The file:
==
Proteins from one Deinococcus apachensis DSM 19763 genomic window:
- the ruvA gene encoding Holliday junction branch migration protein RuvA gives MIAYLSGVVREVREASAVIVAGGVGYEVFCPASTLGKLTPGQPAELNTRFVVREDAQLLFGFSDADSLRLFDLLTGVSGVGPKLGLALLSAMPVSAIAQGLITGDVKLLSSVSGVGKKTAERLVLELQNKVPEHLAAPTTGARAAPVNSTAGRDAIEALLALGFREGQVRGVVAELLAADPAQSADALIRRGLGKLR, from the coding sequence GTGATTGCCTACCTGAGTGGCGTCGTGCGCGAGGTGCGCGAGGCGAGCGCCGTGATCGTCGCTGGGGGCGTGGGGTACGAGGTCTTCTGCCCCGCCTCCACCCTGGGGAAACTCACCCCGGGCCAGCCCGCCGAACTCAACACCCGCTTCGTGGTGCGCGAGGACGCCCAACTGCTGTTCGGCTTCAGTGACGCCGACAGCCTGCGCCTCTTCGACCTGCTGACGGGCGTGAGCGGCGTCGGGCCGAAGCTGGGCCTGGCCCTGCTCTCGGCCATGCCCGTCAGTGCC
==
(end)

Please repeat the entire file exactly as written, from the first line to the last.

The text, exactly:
Proteins from one Deinococcus apachensis DSM 19763 genomic window:
- the ruvA gene encoding Holliday junction branch migration protein RuvA gives MIAYLSGVVREVREASAVIVAGGVGYEVFCPASTLGKLTPGQPAELNTRFVVREDAQLLFGFSDADSLRLFDLLTGVSGVGPKLGLALLSAMPVSAIAQGLITGDVKLLSSVSGVGKKTAERLVLELQNKVPEHLAAPTTGARAAPVNSTAGRDAIEALLALGFREGQVRGVVAELLAADPAQSADALIRRGLGKLR, from the coding sequence GTGATTGCCTACCTGAGTGGCGTCGTGCGCGAGGTGCGCGAGGCGAGCGCCGTGATCGTCGCTGGGGGCGTGGGGTACGAGGTCTTCTGCCCCGCCTCCACCCTGGGGAAACTCACCCCGGGCCAGCCCGCCGAACTCAACACCCGCTTCGTGGTGCGCGAGGACGCCCAACTGCTGTTCGGCTTCAGTGACGCCGACAGCCTGCGCCTCTTCGACCTGCTGACGGGCGTGAGCGGCGTCGGGCCGAAGCTGGGCCTGGCCCTGCTCTCGGCCATGCCCGTCAGTGCC